How Do You Know When You’re Finished?


How Do You Know When You’re Finished?

Might seem like a dumb question. You’re finished when you write the last scene. But no, then there’s the editing, rewriting, even reimagining. Okay, so then you’re finished, right?  Well…

Are you really finished?

The problem is, there’s always more to do. One more copy edit would undoubtedly cut out more words which, as I have discussed before, George Orwell thought well of. And maybe I should add more suspense before the climax. Have I really portrayed the hero as fully as is needed?

It can be exhausting and frustrating. To the point that you just want to get it over with.

I get it. Winston Churchill put it well:

Writing a book is an adventure. To begin with, it is a joy and an amusement and then it becomes a mistress and then it becomes a tyrant and that last phase is, that just as  you are about to be reconciled to your servitude, you kill the monster.

It’s not uncommon to vacillate between urges to kill the monster and pursuing perfection like an actress addicted to plastic surgery.

Limits of technique and imagination

I’m not sure that this answer fits everyone but it is a rule of thumb that I have found works for me.

I decide I have finished when I reach the limit of my technique and imagination. Which sometimes feel like the same thing.

Let me give you an example.

I was writing a story of a mother (okay, mine) and a daughter (yes) and their fractious relationship. I was trying to present both characters as striving at cross purposes in order to create a situation of fictional conflict rather than just a series of running battles of the no-you-can’t-yes-I-can variety. To do that, I wanted to make both characters, if not sympathetic, then as nuanced as I could.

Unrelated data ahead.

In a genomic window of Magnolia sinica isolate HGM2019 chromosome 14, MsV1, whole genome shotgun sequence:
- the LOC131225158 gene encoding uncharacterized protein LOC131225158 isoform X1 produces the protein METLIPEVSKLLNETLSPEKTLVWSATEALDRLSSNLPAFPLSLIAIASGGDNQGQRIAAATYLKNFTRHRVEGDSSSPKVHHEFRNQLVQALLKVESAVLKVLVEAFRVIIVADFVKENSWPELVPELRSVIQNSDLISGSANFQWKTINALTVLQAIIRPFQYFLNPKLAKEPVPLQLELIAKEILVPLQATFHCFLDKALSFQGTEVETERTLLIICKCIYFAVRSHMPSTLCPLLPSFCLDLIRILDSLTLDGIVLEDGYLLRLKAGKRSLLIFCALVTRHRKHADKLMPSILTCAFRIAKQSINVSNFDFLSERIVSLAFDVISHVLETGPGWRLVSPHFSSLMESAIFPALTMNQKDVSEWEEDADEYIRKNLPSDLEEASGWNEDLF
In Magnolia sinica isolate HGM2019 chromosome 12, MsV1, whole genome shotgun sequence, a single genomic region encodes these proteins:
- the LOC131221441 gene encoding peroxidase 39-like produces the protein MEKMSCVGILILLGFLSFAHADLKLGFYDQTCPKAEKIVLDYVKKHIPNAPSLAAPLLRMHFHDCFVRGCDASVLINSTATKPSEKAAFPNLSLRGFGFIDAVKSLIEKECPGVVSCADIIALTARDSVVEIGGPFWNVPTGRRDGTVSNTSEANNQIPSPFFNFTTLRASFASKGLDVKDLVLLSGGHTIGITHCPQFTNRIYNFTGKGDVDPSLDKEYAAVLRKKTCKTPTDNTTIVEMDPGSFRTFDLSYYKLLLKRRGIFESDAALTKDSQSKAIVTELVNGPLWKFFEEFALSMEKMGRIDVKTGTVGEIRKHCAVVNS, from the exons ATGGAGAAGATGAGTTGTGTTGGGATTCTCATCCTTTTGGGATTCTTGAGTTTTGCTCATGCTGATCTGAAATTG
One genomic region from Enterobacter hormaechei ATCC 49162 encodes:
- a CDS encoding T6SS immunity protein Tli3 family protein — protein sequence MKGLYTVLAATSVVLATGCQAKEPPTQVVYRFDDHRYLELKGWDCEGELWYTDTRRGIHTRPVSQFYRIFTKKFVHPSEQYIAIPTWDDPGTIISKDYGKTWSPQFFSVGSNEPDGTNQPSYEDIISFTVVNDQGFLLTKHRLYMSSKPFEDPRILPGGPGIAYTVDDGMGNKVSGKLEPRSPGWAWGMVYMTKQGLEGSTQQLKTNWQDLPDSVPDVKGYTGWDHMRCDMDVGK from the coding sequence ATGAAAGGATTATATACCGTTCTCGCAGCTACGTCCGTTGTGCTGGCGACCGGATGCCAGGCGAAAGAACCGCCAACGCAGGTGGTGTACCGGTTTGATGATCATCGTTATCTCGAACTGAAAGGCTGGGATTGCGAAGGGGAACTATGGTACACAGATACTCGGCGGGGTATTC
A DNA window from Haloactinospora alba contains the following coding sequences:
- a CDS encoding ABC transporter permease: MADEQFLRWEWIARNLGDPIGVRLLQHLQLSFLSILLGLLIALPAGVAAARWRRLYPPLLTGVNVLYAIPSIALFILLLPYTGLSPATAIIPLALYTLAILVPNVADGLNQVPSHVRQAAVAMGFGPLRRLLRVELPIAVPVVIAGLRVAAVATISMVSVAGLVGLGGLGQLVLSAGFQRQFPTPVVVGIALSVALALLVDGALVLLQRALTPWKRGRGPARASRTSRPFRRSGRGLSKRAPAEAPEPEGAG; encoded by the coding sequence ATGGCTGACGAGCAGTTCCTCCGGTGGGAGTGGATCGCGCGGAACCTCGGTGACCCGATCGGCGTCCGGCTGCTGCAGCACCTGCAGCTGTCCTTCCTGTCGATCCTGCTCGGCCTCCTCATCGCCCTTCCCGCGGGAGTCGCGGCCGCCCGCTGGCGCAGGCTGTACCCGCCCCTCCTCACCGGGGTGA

I tried and tried with the mother and every once in a while, I thought I had her captured. Then she would slip away. To the point that I didn’t actually know if I had achieved my objective. And moreover, I couldn’t think of any more ways to tackle the problem. Perhaps because I hadn’t mastered the craft enough to make it happen. Perhaps because my imagination had been exhausted.

At that point, I decided I had to let it go because I had reached the limit of what I was capable at that time. Even if I wasn’t satisfied and didn’t know if I had achieved what I had hoped for.

Do I have to go to these lengths?

No, of course you don’t have to. It’s your writing after all. But I have found that if I know I have gone to the limit of my abilities in everything I finish, then I can look back on this work from the Olympian heights of The Future and give myself a pass for the clumsy word, the plot hole, or the feeble technique revealed on a later pass. If I haven’t, the rereading is more likely to prompt regret or even embarrassment.  I knew I could have done better and I didn’t.

You may have your own way to know if you’ve finished, but this is how I recognize when to kill the monster.